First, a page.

COP22: Understanding Climate Change from a Philosophical Point of View

When, local time: 
Friday, 11 November 2016 -
3:00pm to 4:30pm
Where: 
Morocco, Marrakech
Type of Event: 
Category 7-Seminar and Workshop
Contact: 
Pedro Monreal Gonzalez, pm.monreal-gonzalez@unesco.org

UNESCO’s Social and Human Sciences Programme will organize a day of panel discussions in the context of the 22nd Session of the Conference of Parties to the United Nations Framework Convention on Climate Change (COP22), taking place in Marrakech, Morocco, from 7 to 18 November 2016. The panel discussions will take place throughout the day on 11 November 2016 in the UNESCO Pavilion.

This Panel will examine three key issues related to climate change.

These include responsibility, universality and systems-thinking as key concepts that have to be brought into the discussion, if one is to seize the philosophical meaning of addressing climate change.

First, no one would question today that humankind has a responsibility related to climate change. All scientists are clear: we have entered the Anthropocene epoch – an era in which human activities have significant global impact on the Earth’s ecosystem. Our actions indeed have major consequences on the Earth.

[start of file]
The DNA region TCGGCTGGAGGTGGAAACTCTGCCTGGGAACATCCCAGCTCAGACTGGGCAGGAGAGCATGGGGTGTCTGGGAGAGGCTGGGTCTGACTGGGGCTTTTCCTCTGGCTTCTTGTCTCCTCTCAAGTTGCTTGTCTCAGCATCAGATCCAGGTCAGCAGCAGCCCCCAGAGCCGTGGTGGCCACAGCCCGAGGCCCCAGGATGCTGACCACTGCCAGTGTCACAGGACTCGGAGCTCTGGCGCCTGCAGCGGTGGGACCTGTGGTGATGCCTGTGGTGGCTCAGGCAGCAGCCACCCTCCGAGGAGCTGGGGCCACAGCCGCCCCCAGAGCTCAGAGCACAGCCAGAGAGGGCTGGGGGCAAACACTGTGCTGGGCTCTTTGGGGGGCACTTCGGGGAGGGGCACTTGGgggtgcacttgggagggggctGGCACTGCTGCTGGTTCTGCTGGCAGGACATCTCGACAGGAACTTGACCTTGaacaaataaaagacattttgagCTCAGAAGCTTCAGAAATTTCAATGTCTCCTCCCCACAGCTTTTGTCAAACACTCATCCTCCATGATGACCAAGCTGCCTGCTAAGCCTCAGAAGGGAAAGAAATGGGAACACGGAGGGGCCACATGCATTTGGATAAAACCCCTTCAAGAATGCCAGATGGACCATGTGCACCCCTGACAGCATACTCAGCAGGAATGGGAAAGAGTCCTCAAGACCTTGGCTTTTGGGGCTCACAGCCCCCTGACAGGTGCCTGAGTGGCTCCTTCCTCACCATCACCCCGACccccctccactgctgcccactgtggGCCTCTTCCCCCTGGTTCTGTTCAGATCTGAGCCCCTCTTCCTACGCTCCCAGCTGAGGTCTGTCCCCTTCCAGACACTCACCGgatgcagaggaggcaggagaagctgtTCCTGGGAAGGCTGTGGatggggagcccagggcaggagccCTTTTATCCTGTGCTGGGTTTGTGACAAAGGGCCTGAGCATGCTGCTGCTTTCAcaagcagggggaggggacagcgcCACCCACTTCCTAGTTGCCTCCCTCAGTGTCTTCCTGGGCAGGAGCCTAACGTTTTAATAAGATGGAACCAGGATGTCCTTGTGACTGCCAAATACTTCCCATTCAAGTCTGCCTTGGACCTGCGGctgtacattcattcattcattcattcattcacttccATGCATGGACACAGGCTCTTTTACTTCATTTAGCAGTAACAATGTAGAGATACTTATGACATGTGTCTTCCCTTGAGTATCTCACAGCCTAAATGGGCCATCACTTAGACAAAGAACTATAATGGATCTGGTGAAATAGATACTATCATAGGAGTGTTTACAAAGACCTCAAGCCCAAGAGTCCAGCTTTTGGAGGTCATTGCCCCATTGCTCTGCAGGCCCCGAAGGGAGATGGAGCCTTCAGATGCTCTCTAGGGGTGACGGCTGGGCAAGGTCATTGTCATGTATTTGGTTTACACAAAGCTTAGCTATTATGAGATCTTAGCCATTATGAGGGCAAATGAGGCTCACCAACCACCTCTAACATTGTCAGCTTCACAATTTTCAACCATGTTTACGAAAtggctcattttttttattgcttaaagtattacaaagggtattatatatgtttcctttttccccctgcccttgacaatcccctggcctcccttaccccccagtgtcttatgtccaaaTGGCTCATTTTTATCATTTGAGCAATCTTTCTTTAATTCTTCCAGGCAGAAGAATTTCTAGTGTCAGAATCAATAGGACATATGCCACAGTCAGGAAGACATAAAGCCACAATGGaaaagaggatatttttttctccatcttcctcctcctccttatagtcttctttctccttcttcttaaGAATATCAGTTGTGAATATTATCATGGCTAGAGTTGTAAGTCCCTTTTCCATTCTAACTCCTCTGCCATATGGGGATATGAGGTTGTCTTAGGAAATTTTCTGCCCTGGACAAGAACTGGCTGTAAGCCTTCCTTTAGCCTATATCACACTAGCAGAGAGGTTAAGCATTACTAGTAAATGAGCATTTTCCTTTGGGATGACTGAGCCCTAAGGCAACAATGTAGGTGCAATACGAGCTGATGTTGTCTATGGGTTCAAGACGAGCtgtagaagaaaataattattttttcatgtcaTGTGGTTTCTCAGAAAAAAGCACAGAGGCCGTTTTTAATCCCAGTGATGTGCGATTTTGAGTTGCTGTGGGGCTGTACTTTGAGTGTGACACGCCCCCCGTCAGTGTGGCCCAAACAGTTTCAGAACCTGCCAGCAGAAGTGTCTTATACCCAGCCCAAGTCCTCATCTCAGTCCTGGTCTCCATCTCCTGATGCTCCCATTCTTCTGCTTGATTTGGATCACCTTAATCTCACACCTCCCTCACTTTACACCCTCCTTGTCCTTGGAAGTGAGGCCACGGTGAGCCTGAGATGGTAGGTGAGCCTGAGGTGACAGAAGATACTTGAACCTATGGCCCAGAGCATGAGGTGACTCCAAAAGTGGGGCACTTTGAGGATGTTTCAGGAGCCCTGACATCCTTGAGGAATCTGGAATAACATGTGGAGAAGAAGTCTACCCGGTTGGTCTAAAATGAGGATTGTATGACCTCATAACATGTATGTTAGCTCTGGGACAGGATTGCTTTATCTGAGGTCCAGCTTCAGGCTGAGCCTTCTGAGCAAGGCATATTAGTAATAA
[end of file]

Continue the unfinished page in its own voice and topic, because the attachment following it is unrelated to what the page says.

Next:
Second, these consequences are necessarily of a universal and global scope. Worldwide, climate change is impacting seasons, the fauna and the flora, agriculture, health and economy. If the Earth’s ecosystem is disrupted or its balance broken, humankind in its totality will be directly threatened, without any society’s being spared because of its status, wealth or geographical location.

Finally, and by consequence of the two previous considerations, climate change puts into question our ways of living on Earth, obliging us to consider the Earth as a unified system. The phenomenon of climate change cannot be understood – nor resolved – unless we consider all basic aspects of human existence in their systemic relations, one to another: the economic, politic, social, cultural, technical/technological, geological, moral, and even aesthetic aspects of our ways of living have to be considered together. Indeed, our ways of living are not compartmentalized or by halves – living is the sum of these many aspects.

The event will also include the official Signature of Memorandum of Understanding (MoU) between the National Council for Human Rights (CNDH) of Morocco and the UNESCO Office for the Maghreb.